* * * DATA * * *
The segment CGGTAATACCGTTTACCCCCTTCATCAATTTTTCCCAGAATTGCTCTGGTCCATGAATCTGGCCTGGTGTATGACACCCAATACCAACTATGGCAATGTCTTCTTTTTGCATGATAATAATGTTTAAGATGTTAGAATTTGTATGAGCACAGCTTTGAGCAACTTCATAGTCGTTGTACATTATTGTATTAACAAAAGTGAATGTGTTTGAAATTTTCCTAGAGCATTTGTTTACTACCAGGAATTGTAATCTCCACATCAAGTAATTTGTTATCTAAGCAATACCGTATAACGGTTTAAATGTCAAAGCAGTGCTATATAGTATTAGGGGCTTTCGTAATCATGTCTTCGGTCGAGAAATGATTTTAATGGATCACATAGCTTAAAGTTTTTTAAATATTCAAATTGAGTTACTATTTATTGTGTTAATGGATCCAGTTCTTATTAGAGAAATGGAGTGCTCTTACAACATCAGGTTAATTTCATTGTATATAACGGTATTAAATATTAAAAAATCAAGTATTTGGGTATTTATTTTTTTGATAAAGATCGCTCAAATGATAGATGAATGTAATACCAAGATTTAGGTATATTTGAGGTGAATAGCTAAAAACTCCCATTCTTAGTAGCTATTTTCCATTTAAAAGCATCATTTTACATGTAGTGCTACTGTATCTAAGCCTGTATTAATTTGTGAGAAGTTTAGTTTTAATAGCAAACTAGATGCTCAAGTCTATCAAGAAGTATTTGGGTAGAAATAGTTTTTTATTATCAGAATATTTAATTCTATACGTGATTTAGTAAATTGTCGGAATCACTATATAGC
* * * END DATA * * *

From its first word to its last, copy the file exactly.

The segment CGGTAATACCGTTTACCCCCTTCATCAATTTTTCCCAGAATTGCTCTGGTCCATGAATCTGGCCTGGTGTATGACACCCAATACCAACTATGGCAATGTCTTCTTTTTGCATGATAATAATGTTTAAGATGTTAGAATTTGTATGAGCACAGCTTTGAGCAACTTCATAGTCGTTGTACATTATTGTATTAACAAAAGTGAATGTGTTTGAAATTTTCCTAGAGCATTTGTTTACTACCAGGAATTGTAATCTCCACATCAAGTAATTTGTTATCTAAGCAATACCGTATAACGGTTTAAATGTCAAAGCAGTGCTATATAGTATTAGGGGCTTTCGTAATCATGTCTTCGGTCGAGAAATGATTTTAATGGATCACATAGCTTAAAGTTTTTTAAATATTCAAATTGAGTTACTATTTATTGTGTTAATGGATCCAGTTCTTATTAGAGAAATGGAGTGCTCTTACAACATCAGGTTAATTTCATTGTATATAACGGTATTAAATATTAAAAAATCAAGTATTTGGGTATTTATTTTTTTGATAAAGATCGCTCAAATGATAGATGAATGTAATACCAAGATTTAGGTATATTTGAGGTGAATAGCTAAAAACTCCCATTCTTAGTAGCTATTTTCCATTTAAAAGCATCATTTTACATGTAGTGCTACTGTATCTAAGCCTGTATTAATTTGTGAGAAGTTTAGTTTTAATAGCAAACTAGATGCTCAAGTCTATCAAGAAGTATTTGGGTAGAAATAGTTTTTTATTATCAGAATATTTAATTCTATACGTGATTTAGTAAATTGTCGGAATCACTATATAGC